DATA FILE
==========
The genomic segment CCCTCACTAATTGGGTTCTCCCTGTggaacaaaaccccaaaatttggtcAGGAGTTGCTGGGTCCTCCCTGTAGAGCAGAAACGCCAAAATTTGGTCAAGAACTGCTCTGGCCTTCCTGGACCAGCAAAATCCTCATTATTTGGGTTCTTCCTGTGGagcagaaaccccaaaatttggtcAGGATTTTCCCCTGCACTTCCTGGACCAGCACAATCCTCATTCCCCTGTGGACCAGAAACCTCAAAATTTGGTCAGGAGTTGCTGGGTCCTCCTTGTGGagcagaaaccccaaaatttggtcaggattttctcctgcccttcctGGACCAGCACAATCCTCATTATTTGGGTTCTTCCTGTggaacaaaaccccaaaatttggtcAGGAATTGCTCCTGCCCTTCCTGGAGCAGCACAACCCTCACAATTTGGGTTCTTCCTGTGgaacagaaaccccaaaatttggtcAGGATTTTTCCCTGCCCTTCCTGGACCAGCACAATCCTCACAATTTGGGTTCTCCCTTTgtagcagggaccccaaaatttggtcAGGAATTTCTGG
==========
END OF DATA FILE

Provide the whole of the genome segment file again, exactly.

The genomic segment CCCTCACTAATTGGGTTCTCCCTGTggaacaaaaccccaaaatttggtcAGGAGTTGCTGGGTCCTCCCTGTAGAGCAGAAACGCCAAAATTTGGTCAAGAACTGCTCTGGCCTTCCTGGACCAGCAAAATCCTCATTATTTGGGTTCTTCCTGTGGagcagaaaccccaaaatttggtcAGGATTTTCCCCTGCACTTCCTGGACCAGCACAATCCTCATTCCCCTGTGGACCAGAAACCTCAAAATTTGGTCAGGAGTTGCTGGGTCCTCCTTGTGGagcagaaaccccaaaatttggtcaggattttctcctgcccttcctGGACCAGCACAATCCTCATTATTTGGGTTCTTCCTGTggaacaaaaccccaaaatttggtcAGGAATTGCTCCTGCCCTTCCTGGAGCAGCACAACCCTCACAATTTGGGTTCTTCCTGTGgaacagaaaccccaaaatttggtcAGGATTTTTCCCTGCCCTTCCTGGACCAGCACAATCCTCACAATTTGGGTTCTCCCTTTgtagcagggaccccaaaatttggtcAGGAATTTCTGG